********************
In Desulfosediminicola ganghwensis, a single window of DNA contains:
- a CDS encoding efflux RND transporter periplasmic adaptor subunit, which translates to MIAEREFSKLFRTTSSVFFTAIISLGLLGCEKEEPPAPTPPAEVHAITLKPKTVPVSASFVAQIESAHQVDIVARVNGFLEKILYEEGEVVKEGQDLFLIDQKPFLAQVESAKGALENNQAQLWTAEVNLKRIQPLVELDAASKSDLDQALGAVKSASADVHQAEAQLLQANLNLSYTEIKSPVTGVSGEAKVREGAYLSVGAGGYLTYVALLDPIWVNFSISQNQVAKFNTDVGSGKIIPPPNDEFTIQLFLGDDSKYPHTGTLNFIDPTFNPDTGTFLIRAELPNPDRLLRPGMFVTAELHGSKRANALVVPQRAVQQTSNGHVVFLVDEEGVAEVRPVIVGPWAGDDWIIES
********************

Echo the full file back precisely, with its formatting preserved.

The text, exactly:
In Desulfosediminicola ganghwensis, a single window of DNA contains:
- a CDS encoding efflux RND transporter periplasmic adaptor subunit, which translates to MIAEREFSKLFRTTSSVFFTAIISLGLLGCEKEEPPAPTPPAEVHAITLKPKTVPVSASFVAQIESAHQVDIVARVNGFLEKILYEEGEVVKEGQDLFLIDQKPFLAQVESAKGALENNQAQLWTAEVNLKRIQPLVELDAASKSDLDQALGAVKSASADVHQAEAQLLQANLNLSYTEIKSPVTGVSGEAKVREGAYLSVGAGGYLTYVALLDPIWVNFSISQNQVAKFNTDVGSGKIIPPPNDEFTIQLFLGDDSKYPHTGTLNFIDPTFNPDTGTFLIRAELPNPDRLLRPGMFVTAELHGSKRANALVVPQRAVQQTSNGHVVFLVDEEGVAEVRPVIVGPWAGDDWIIES